Meet the Uniformly Anti-LGBT House Leadership Candidates
By Trudy Ring
House Speaker John Boehner hasn’t been any friend to LGBT Americans, but the Ohio Republican’s successor is likely to be just as bad or worse.
Boehner, who’s leaving the speaker’s position — and Congress altogether — at the end of October, was considered too moderate by his party’s far right wing, but he was in tune with that faction on LGBT issues. He refused to bring employment nondiscrimination legislation to a vote — he deemed such a law “unnecessary” — and he and other Republican congressional leaders hired a private lawyer to defend the now-defunct Defense of Marriage Act after the Obama administration refused to do so.
The speakership is a pivotal position. The speaker generally does not vote on or sponsor legislation but does set the agenda for each congressional session. He — and with the exception of Nancy Pelosi, it’s always been a he — is the leader of the House and of the majority party. The speaker is also second in line (after the vice president) to succeed the president if the president should die or become unable to perform the duties of the office. The next most powerful position in the House is that of majority leader, who is the primary representative of the majority party on the House floor, controls the schedule, and is a key fundraiser for the party.
The potential replacements for Boehner are all male, white, and conservative. (One woman, Cathy McMorris Rodgers, was mentioned as a candidate but declined to run.) The Republicans are scheduled to choose their speaker candidate Thursday, then present him to the full House at the end of the month. Here’s a look at the LGBT-related records of the top candidates to replace Boehner — and to replace current Majority Leader Kevin McCarthy, the front-runner for the speakership.
House conservatives like McCarthy “both for his willingness to bend to their will and for his cheerful manner,” The New York Times notes. McCarthy, who announced his run for the speakership last week, is in his fourth term in the House, representing a district centered on Bakersfield, Calif., one of the deep blue state’s more conservative areas. He has generally been circumspect in discussing LGBT issues — no Louie Gohmert-style outbursts — but his voting record tells where he stands: a solid zero on every Human Rights Campaign Congressional Scorecard since he took office in 2007. He has also supported far-right groups, and his wife, Judy, has claimed her “right to be a Christian” is under attack.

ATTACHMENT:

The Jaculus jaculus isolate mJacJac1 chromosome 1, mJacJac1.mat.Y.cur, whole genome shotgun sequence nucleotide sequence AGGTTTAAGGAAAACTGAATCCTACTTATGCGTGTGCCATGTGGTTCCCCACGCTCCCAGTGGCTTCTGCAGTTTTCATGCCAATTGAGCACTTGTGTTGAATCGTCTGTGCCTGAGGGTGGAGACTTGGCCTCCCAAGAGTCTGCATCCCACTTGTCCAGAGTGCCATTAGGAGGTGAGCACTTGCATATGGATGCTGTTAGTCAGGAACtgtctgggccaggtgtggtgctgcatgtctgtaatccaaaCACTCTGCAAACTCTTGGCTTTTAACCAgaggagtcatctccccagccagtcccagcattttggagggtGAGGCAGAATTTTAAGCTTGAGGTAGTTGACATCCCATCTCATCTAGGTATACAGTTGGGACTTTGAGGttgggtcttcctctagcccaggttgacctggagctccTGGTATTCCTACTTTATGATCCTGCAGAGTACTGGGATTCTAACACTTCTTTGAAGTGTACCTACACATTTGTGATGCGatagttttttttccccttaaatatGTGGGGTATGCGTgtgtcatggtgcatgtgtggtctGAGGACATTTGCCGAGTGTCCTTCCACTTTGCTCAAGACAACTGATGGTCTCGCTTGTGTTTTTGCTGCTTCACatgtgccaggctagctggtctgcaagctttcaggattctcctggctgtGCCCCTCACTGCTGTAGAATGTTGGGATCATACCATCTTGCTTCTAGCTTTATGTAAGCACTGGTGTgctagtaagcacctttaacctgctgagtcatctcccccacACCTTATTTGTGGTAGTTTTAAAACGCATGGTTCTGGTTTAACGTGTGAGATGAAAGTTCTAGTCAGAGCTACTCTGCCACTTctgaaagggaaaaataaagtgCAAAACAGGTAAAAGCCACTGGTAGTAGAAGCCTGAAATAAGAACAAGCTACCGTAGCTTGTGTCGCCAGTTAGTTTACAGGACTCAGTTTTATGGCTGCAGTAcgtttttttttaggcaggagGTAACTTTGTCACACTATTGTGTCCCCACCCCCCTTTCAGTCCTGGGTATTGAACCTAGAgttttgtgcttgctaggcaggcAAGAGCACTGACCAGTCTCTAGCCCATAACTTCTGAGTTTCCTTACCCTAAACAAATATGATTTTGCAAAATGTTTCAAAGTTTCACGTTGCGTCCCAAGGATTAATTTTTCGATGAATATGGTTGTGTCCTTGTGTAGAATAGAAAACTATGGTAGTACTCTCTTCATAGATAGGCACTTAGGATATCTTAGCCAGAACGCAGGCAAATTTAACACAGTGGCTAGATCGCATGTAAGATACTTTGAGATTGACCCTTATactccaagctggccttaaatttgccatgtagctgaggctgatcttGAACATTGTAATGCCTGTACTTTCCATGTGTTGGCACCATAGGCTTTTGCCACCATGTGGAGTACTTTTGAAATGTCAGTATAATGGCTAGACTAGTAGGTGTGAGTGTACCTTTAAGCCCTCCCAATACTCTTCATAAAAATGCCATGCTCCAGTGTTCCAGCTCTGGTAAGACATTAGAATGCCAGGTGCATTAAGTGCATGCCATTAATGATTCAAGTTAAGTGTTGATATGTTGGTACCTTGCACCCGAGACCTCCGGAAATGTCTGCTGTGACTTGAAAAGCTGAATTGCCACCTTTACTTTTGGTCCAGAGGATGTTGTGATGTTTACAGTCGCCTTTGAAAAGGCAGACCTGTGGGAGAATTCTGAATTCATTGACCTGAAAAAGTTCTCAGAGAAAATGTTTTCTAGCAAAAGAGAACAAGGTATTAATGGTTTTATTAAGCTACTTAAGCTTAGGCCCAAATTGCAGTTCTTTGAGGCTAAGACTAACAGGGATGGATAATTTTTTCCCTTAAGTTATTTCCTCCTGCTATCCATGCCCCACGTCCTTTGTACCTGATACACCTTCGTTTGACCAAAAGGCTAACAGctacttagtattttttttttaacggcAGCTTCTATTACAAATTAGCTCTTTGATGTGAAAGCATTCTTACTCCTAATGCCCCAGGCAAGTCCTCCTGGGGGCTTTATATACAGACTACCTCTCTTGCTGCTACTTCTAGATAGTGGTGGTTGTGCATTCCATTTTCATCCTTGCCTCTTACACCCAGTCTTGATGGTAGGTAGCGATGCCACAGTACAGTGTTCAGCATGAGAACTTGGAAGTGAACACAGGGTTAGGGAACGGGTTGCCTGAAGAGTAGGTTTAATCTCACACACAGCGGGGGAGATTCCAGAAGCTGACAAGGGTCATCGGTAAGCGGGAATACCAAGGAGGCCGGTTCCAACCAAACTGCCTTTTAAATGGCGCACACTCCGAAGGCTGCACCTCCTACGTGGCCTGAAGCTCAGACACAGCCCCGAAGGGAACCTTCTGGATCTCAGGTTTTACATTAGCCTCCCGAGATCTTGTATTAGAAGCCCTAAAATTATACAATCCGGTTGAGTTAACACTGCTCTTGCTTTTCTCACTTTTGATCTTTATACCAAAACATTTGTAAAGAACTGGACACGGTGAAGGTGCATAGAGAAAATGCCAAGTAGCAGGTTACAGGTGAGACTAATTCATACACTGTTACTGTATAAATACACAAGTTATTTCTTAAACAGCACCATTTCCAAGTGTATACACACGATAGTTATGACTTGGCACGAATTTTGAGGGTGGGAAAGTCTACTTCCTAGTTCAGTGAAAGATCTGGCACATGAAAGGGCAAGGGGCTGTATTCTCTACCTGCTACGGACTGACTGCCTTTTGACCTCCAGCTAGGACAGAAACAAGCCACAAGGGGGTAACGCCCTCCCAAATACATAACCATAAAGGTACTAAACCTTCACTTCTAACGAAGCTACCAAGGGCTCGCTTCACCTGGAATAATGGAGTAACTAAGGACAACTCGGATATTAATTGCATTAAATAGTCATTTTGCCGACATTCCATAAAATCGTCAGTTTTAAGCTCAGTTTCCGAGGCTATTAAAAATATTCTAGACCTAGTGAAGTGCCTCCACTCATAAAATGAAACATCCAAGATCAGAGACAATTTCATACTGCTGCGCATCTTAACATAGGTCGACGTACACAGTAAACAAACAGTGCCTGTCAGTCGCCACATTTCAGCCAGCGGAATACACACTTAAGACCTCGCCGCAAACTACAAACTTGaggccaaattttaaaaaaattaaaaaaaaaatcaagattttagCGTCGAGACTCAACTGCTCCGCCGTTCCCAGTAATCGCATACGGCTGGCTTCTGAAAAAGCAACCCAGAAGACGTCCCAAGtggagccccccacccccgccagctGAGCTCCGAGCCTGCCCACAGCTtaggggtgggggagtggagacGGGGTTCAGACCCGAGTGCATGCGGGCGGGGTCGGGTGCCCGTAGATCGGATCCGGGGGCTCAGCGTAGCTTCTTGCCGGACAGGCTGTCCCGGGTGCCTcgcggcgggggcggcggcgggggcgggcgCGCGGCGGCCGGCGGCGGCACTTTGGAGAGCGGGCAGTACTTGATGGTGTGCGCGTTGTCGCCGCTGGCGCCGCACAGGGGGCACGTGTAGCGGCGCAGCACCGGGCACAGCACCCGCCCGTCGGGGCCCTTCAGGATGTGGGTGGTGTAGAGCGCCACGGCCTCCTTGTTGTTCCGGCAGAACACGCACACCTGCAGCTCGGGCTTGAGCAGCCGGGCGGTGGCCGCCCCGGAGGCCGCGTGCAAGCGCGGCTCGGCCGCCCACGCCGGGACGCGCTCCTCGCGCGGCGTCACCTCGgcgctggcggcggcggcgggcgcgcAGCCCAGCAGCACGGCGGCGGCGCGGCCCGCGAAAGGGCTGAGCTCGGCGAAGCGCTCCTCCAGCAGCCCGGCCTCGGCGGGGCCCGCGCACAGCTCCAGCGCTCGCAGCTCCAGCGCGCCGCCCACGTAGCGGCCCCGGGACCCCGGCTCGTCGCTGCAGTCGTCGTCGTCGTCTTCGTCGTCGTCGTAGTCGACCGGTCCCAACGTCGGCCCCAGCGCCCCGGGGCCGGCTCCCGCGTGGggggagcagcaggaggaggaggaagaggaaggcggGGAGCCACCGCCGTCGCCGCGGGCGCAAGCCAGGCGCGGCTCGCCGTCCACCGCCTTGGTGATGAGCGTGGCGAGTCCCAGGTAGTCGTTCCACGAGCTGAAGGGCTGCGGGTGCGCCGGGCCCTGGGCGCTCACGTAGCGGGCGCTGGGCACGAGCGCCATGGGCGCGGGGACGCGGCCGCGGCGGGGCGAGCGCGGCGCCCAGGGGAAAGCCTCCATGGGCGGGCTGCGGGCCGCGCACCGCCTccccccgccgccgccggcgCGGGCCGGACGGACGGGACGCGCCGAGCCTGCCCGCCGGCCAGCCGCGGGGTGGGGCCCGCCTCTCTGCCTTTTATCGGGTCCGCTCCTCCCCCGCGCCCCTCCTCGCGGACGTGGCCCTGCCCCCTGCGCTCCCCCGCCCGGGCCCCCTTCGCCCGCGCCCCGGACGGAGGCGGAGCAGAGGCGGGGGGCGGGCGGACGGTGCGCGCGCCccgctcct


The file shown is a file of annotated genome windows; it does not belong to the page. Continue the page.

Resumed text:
On marriage equality: “I personally support marriage between a man and a woman.”
On LGBT-inclusive hate-crimes law: “In general, hate crimes legislation … seeks to establish new offenses and special penalties for crimes motivated because of the victim’s actual or perceived race, color, religion, national origin, sexual orientation, or gender. Such legislation has the potential to further perpetuate various racial, religious, and other social tensions, because of the perception of unequal punishment for committing the same crime. I believe we ought to punish all violent crime the same way, in a swift, tough and harsh manner.”
Jason Chaffetz, who announced his bid for speaker over the weekend, has an ideologically diverse background that hasn’t kept him from compiling a solid antigay record. The four-term Utah representative was brought up Jewish but converted to the Mormon faith while a student at Brigham Young University, where he played on the football team. He is also a former Democrat who converted to the Republican Party. He cochaired the Utah branch of Democrat Michael Dukakis’s presidential campaign in 1988, and he has another tie to Dukakis, whose wife, Kitty, was once Chaffetz’s stepmother, as she was married to his father, John, before she wed Dukakis. John Chaffetz, by the way, authored a book titled Gay Reality: The Team Guido Story, a positive account of a gay couple who competed on The Amazing Race. Jason, who says getting to know former President Ronald Reagan led him to join the Republican Party, has taken pains to emphasize that he’s his “own guy.” He’s deeply conservative, and he made headlines recently for challenging Planned Parenthood leader Cecile Richards with a chart that he claimed came from her organization but was actually from an anti-abortion group. He’s been a staunch opponent of marriage equality; among other things, in 2010 he introduced a bill to block the District of Columbia’s marriage equality law from going into effect, as Congress has some oversight of D.C. The bill failed. The “Social Issues” section of his official House website apparently has not been updated for some time; it touts his support for Utah’s anti–marriage equality law and the Defense of Marriage Act, both of which have been consigned to the dustbin of history.